Biosimilars

Based on an OHE lunchtime seminar by Professor Henry Grabowski, this seminar briefing explores the lessons learned from Europe’s experience with biosimilars, and provides an analysis of how the US market may evolve.

OHE’s active involvement in a number of recent conferences and meetings has contributed to discussions on a range of important issue in health economics.

Experts from the three UK HTA agencies, the MHRA, and academia discussed which HTA methods are most appropriate for biosimilars in specific situations.
OHE convened a roundtable to discuss using HTA to assess biosimilars, including which methods are most appropriate in specific situations. Just published is an OHE Briefing that summarises that discussion.

This publication expands on the series of posts published earlier on this blog.   It reports on a seminar intended to encourage further thought about the distinguishing characteristics of the market for biosimilars and...

The law signed in March 2010 eliminated some of the uncertainty about the future of biosimilars in the US. Still unclear is the impact biosimilars actually will have on costs and when any savings might appear.

Biosimilar products in the European Union (EU) must go through a centralised procedure that licenses the product for use in EU Member States. Until experience grows in both approval and use of biosimilars, regulation inevitably will be somewhat case-by-case and concerns about safety will be prominent.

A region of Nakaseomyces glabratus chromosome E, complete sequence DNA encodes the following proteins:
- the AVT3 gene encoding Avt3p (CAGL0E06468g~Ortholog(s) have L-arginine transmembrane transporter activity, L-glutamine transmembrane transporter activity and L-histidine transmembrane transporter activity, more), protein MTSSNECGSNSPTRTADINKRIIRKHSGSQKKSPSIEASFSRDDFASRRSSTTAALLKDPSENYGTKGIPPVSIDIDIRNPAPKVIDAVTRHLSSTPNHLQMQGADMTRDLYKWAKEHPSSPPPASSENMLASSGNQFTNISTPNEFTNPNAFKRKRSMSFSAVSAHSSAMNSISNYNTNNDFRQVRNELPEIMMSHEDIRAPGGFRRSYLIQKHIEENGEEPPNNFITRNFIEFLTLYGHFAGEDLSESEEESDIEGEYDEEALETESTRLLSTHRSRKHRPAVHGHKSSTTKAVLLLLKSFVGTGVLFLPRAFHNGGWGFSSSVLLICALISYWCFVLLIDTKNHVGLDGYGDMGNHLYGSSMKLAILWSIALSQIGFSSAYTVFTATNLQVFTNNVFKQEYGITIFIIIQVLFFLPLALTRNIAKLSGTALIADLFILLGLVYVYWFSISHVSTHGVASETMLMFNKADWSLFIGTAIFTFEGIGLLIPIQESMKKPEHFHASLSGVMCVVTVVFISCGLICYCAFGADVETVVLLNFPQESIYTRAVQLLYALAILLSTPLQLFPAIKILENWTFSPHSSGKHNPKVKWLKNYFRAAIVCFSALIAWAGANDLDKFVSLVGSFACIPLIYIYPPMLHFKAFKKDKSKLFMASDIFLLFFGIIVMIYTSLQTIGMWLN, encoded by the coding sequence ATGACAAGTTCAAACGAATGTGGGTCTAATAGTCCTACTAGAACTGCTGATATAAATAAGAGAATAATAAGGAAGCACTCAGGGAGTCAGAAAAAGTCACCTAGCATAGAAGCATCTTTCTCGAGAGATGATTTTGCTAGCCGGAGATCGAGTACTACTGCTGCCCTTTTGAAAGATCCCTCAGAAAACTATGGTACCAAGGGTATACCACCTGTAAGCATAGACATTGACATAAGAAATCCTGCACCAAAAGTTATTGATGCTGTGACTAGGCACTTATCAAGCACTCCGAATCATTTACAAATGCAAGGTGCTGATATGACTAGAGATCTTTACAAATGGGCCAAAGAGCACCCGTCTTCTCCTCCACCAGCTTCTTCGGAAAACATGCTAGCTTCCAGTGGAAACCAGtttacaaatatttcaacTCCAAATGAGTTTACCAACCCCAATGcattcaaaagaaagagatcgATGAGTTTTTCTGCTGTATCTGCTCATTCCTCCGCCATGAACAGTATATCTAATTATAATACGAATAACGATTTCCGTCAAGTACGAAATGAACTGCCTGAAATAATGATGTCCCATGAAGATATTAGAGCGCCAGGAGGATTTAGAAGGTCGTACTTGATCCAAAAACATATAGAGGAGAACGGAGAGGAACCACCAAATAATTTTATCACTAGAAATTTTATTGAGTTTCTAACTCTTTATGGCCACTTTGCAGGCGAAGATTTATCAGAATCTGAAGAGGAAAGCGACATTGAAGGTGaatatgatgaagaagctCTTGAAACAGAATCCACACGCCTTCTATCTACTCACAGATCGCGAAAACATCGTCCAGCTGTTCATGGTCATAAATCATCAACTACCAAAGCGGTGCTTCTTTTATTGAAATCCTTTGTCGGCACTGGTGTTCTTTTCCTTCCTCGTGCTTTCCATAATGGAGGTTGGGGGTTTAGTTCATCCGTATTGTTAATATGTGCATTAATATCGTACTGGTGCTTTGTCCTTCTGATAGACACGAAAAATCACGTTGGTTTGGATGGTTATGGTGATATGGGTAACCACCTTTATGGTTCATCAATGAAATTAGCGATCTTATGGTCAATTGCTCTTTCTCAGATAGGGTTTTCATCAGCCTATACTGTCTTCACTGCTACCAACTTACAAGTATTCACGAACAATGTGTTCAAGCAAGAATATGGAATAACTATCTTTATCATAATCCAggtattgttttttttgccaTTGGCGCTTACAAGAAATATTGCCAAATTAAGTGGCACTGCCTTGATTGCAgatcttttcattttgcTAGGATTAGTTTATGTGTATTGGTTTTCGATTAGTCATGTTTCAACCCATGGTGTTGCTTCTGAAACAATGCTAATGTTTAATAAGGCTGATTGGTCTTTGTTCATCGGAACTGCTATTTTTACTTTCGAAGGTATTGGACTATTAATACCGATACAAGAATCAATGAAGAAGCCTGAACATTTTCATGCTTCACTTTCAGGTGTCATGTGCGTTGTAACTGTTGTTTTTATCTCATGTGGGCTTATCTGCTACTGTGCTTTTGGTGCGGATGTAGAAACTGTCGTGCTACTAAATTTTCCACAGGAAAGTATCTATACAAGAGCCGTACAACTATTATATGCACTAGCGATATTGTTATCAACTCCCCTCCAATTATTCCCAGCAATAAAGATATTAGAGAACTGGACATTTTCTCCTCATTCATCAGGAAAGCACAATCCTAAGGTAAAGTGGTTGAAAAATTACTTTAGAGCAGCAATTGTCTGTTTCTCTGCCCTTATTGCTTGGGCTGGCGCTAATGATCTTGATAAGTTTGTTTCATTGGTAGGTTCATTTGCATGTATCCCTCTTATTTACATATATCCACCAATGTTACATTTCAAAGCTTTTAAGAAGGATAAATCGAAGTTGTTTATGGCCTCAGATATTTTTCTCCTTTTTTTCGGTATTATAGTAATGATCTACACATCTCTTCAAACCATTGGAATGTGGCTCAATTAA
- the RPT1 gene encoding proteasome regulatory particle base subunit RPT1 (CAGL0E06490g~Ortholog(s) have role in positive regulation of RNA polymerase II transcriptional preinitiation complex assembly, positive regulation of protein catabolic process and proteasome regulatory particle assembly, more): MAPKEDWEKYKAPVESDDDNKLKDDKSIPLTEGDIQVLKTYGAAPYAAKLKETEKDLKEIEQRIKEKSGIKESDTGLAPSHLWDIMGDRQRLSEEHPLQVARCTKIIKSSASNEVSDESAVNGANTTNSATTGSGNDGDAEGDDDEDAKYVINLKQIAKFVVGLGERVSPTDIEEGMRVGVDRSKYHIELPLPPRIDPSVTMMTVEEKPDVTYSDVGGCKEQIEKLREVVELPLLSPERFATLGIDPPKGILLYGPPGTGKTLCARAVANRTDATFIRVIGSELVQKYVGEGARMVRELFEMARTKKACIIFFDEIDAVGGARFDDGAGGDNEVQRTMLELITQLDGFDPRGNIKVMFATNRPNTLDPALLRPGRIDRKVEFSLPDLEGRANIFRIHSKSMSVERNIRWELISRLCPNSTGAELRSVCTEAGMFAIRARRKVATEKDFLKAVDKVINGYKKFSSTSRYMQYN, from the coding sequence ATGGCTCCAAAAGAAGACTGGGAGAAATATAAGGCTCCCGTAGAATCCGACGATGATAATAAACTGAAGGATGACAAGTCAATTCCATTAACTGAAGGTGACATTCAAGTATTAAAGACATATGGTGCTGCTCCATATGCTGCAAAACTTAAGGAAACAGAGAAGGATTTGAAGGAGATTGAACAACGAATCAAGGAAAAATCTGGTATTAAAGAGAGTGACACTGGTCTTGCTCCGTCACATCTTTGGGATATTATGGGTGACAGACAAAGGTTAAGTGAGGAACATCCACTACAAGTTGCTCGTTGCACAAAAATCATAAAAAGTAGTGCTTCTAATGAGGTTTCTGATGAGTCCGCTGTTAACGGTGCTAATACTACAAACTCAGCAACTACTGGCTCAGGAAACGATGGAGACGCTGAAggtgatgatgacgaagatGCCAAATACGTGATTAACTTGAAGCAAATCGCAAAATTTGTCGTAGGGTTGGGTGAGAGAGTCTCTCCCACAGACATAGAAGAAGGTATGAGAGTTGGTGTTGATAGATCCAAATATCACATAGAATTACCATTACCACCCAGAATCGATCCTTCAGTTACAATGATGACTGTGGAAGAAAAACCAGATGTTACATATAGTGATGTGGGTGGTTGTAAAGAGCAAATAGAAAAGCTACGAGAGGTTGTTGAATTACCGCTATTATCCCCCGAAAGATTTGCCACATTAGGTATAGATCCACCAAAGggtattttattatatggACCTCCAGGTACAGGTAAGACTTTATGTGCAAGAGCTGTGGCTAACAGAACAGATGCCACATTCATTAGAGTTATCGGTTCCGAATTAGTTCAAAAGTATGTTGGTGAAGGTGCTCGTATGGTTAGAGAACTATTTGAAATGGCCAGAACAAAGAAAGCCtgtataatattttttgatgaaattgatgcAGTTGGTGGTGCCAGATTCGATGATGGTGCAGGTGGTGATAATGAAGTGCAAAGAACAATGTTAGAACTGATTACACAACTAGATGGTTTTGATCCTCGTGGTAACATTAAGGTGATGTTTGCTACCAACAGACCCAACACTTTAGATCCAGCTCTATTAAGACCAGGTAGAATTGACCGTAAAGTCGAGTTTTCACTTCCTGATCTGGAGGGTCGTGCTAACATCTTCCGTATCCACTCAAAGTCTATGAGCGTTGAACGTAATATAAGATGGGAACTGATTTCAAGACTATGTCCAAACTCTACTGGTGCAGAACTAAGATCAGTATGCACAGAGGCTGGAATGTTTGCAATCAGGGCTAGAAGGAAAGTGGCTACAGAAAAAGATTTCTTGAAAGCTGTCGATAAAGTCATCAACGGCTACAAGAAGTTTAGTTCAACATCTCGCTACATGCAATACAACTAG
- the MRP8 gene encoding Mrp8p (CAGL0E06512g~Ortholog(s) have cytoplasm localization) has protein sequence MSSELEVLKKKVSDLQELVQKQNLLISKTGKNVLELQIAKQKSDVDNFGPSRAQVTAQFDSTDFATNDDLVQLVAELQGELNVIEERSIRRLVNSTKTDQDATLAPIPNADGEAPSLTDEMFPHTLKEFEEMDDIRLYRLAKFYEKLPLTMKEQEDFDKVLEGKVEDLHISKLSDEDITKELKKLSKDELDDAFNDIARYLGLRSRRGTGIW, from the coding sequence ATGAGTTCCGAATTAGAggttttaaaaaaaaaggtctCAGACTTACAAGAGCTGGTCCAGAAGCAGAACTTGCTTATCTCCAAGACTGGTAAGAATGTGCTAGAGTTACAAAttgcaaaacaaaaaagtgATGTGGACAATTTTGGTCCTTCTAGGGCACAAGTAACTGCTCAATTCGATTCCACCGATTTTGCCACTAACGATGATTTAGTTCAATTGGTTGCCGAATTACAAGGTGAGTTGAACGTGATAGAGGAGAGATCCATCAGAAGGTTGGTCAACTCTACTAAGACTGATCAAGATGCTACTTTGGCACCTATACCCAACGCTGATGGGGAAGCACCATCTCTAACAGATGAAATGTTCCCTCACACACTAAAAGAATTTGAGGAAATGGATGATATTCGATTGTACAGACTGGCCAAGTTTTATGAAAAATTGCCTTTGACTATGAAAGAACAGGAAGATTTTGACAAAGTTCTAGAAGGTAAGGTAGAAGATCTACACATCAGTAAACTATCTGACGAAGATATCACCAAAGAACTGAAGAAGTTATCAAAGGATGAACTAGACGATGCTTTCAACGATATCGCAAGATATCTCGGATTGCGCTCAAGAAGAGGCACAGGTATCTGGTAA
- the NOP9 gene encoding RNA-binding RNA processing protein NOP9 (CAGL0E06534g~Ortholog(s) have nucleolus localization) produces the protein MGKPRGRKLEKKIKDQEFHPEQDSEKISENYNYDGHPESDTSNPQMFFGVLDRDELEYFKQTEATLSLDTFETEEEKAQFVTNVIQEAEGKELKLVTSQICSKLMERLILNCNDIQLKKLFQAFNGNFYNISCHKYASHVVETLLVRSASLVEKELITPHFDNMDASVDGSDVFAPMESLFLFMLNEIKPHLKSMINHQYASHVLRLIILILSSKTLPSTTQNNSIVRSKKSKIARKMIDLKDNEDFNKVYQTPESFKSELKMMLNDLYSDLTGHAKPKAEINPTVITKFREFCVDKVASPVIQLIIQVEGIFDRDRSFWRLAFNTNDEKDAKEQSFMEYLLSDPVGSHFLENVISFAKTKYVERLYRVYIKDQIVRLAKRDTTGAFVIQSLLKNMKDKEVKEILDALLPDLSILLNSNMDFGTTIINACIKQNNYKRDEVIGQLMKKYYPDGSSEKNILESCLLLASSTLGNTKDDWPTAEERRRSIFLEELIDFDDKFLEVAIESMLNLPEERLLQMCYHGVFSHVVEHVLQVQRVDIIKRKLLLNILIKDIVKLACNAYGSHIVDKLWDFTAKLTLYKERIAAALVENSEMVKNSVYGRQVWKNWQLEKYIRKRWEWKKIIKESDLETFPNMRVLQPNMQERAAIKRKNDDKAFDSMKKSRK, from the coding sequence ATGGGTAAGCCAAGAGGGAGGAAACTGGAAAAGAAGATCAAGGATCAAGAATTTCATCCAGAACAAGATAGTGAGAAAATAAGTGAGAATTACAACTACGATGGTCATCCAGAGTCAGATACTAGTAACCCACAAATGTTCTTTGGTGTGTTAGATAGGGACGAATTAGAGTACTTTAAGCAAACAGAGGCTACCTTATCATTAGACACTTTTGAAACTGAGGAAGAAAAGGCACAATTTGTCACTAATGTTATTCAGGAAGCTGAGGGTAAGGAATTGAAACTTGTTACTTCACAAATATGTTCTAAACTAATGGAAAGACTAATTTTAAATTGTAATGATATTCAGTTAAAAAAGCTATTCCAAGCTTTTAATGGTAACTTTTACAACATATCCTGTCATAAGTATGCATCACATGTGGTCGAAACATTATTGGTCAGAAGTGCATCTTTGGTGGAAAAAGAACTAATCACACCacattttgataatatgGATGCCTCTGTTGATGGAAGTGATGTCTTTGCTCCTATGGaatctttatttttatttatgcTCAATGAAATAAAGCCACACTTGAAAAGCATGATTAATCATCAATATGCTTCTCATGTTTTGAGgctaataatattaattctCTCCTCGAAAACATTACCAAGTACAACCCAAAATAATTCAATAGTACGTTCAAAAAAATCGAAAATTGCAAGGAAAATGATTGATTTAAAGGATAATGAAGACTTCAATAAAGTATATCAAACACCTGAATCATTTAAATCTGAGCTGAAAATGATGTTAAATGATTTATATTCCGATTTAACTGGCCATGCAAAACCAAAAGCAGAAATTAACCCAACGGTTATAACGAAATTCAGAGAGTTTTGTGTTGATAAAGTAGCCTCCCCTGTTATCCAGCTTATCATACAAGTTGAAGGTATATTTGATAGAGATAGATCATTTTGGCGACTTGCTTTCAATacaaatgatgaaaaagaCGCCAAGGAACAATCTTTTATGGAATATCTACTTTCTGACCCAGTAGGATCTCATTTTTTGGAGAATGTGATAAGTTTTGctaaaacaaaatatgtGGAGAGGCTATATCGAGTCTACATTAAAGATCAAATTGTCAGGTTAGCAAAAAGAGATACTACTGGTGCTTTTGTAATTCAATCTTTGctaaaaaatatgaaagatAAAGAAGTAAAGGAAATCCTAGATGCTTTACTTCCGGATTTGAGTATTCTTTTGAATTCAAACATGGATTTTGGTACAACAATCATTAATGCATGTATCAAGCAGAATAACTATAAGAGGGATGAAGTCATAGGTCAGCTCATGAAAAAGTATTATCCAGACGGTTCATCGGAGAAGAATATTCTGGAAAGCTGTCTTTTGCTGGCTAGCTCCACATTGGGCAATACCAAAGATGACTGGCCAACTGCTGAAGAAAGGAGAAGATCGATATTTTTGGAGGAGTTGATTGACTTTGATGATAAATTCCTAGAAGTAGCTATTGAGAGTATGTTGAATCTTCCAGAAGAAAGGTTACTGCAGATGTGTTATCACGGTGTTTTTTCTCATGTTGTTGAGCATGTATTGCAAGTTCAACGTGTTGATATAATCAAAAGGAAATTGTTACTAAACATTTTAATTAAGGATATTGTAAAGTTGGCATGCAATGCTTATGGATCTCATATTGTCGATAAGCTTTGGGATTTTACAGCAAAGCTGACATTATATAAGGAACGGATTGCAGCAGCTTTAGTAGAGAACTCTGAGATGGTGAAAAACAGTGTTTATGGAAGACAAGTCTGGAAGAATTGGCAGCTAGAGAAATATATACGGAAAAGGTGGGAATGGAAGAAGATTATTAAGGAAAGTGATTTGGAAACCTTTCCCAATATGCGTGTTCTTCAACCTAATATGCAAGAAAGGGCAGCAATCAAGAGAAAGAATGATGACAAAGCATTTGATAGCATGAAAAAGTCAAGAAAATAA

Europe already has some experience with the impact of biosimilars on pricing, including a price war in Germany for EPOs. Whether that experience will be repeated, however, depends on a number of factors, including the originator's pricing strategy and reservations by payers and physicians about potential risks.

Virtually all models forecast that price competition will be less intense and price declines modest in comparison to the generics model. Many models, however, miss or underestimate factors and trends that push the biosimilars market in the other direction. These include, for example, sources of supply with lower variable costs, profit incentives for entry, participation of major pharma companies and an increase in comfort levels over time.

The OHE model varies from other models of biosimilar markets evolution by starting with transaction prices, rather than list prices, and factoring in the collection of 'Patient Safety Year' (PSY) data. These data will capture actual experience with a biosimilar, increasing the comfort level of prescribers and encouraging a gradual increase in market share. PSY data also have important implications for payers and governments, whose options also were outlined in this presentation.

Data exclusivity is critical to ensuring that biosimilars achieve an appropriate balance between increasing market competition and encouraging innovation. The history of 'traditional generics' is a poor guide; biosimilars possess critically different characteristics. In the seminar, Prof Grabowski explored these differences and presented his analyses of data exclusivity requirements for biologics/biosimilars.

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